What is the purpose of bringing a medical negligence claim?

While you may think that the answer to this question is so obvious that it doesn’t warrant asking, you’d be surprised at the number of people who expect outcomes from a medical negligence action which are impossible to secure.  This is why I believe that it’s worth considering what can and cannot reasonably be expected if you intend to take a case.

The sole purpose of bringing a medical negligence claim is to secure monetary compensation for the pain, suffering and financial loss which you have endured as a result of receiving substandard medical care.  While the process of bringing such a claim may have the psychologically desirable effect of drawing a line under what will probably have been a very traumatic and unpleasant experience, if this does occur it will be a happy coincidence rather than being a guaranteed outcome.

Many (if not most) people who have been injured by medical negligence bring a claim in the hope that it will lead to the hospital or healthcare professional involved being compelled to give a comprehensive, truthful ‘blow-by-blow’ account of what actually happened to them, bearing in mind that in many cases a patient will have no clue what was done to them, whether by reason of their being under anaesthetic or otherwise.

But the sad reality, which may come as a shock to you, is that healthcare professionals bear absolutely no legally enforceable duty of candour to their patients, even where malpractice has been alleged.  Indeed it’s often the case that the hospital or doctor’s lawyers will adopt the position of only divulging those pieces of information that they know or suspect that the injured party is in a position to prove in an effort to secure a tactical advantage in the proceedings.

Likewise, it would be naïve to expect that the outcome of your claim will be the public chastisement of the hospital or medical practitioner who has been guilty of negligence.  Often cases are fully defended to the very last minute before the trial is due to begin, and only then is a settlement agreed where the defendant doesn’t even admit liability.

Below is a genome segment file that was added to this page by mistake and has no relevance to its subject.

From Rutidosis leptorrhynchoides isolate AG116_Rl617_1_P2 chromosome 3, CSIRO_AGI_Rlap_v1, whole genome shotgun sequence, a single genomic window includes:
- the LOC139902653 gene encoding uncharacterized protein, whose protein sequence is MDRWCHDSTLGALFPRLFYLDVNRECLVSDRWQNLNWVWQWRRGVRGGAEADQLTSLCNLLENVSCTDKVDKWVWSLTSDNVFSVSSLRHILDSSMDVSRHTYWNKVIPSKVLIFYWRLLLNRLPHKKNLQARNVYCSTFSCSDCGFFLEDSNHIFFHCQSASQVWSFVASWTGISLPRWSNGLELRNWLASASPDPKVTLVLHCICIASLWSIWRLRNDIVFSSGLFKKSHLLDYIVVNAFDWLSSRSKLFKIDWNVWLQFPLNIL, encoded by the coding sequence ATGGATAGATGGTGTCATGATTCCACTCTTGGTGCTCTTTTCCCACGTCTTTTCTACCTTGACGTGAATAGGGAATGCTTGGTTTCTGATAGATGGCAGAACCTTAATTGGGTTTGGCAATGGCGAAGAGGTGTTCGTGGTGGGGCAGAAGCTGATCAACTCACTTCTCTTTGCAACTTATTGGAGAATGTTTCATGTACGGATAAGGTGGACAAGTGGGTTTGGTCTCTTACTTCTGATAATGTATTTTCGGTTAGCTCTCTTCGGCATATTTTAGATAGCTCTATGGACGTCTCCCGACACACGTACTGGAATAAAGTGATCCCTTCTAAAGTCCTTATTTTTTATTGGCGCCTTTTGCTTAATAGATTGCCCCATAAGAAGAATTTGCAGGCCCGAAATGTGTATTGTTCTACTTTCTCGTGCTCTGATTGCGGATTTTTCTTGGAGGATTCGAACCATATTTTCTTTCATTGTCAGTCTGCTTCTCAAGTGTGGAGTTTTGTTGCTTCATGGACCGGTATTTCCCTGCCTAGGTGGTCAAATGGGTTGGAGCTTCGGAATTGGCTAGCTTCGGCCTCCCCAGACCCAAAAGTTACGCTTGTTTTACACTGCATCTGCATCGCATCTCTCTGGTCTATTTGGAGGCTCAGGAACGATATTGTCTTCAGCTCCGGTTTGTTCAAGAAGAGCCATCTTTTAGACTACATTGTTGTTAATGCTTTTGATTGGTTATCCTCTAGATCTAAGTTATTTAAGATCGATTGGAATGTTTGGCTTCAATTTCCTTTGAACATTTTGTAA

That’s not to say that there’s no forum for seeking to have disciplinary measures imposed on members of the medical profession who have misbehaved.  If there has been unconscionable behaviour on the part of a doctor they may be subjected to investigation by the Medical Council’s Fitness to Practice Committee and, if any of the allegations of impropriety are proven, sanctions ranging from the imposition of a fine up to cancelling a doctor’s registration can be imposed.  See the section entitled ‘Who will pay my compensation and what consequences will the medical practitioner face?’ for more details in this regard.

However, while the defence tactics that are used by the lawyers for healthcare practitioners are frequently objectionable, resulting in the injured person being subjected to more completely avoidable suffering at the hands of someone who’s supposed to have their best interests at heart, it’s also extremely important to remember that just because a healthcare professional has been found negligent in civil proceedings this doesn’t mean that they have been guilty of misconduct.

In the vast majority of medical negligence cases the practitioners concerned have done nothing more than make an error in professional judgment which has caused a patient harm.  While the implications of this mistake may be profound for the patient, where the medical practitioner has attempted to deliver care to an acceptable standard but has failed due to human error in the absence of any malice or wanton carelessness, a medical negligence claim will be confined to seeking monetary redress for the damage which has been caused, without seeking to vilify the negligent party.  Bearing this in mind, it’s hard to comprehend why, in so many cases, the defence lawyers adopt such a completely unhelpful position which can often lead to insult quite literally being added to injury, with the victim of medical negligence feeling as if they are being mistreated yet again by the health system or practitioner in which they had placed their trust.

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*In contentious business, a solicitor may not calculate fees or other charges as a percentage or proportion of any award or settlement.

John specialises in personal injury and medical negligence claims. His practice focuses on high value compensation cases. He has extensive experience in this area of litigation for over 10 years. Read more